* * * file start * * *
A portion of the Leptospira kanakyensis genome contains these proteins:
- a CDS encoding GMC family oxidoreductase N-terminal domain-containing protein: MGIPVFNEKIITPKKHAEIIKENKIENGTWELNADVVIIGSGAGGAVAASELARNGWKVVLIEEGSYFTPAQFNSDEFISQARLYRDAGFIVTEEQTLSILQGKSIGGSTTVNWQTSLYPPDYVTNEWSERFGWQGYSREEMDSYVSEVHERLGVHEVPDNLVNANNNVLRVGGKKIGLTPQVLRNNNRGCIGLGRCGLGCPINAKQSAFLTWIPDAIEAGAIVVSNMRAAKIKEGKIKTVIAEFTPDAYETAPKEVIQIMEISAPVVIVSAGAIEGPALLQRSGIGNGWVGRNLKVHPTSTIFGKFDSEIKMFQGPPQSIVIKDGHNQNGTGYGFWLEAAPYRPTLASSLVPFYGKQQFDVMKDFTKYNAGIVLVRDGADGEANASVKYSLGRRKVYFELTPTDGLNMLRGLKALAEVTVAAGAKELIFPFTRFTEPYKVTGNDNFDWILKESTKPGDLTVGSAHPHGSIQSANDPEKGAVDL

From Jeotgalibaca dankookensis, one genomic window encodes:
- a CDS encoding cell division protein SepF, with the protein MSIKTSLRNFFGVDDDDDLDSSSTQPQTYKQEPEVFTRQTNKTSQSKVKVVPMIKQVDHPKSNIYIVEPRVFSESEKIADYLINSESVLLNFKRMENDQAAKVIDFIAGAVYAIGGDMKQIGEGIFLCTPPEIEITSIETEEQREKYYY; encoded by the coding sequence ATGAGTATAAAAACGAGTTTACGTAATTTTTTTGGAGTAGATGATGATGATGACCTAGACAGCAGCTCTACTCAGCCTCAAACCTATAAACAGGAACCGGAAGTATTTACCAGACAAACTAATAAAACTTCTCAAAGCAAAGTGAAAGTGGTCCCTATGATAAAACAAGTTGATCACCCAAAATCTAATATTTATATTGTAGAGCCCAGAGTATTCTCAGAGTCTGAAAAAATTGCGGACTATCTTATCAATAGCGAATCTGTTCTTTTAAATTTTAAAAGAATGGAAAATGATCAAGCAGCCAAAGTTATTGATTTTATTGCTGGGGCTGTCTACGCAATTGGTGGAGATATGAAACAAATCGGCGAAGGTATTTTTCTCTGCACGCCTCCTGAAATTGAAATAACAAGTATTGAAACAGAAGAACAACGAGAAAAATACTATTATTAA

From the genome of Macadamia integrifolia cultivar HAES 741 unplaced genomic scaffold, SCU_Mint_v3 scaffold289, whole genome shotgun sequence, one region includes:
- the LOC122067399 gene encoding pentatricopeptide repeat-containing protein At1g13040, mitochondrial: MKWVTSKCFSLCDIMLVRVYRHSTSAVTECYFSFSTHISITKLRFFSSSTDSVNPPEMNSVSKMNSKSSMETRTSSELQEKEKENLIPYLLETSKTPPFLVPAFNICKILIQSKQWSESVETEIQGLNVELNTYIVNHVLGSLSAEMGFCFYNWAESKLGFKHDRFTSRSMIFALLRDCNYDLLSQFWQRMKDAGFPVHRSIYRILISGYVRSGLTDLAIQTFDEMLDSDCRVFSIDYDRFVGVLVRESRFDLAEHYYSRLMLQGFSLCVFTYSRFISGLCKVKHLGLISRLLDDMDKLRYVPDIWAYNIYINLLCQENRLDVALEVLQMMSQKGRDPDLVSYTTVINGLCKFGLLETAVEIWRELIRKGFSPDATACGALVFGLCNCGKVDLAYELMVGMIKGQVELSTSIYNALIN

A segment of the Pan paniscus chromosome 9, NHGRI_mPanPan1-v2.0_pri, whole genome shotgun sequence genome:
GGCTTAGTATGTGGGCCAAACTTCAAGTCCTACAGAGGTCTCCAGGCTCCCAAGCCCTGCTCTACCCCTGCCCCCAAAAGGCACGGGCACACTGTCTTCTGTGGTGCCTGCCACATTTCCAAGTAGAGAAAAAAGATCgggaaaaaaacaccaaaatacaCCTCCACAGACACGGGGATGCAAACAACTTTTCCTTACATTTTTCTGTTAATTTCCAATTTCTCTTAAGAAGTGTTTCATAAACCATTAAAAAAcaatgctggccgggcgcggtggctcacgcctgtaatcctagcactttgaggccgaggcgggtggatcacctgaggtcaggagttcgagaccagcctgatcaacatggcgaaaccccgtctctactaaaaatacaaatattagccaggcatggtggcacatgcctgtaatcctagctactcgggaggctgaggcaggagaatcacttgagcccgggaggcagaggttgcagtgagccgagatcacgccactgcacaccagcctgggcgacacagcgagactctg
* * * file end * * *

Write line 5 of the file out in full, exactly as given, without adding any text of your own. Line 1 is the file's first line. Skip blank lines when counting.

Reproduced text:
From the genome of Macadamia integrifolia cultivar HAES 741 unplaced genomic scaffold, SCU_Mint_v3 scaffold289, whole genome shotgun sequence, one region includes: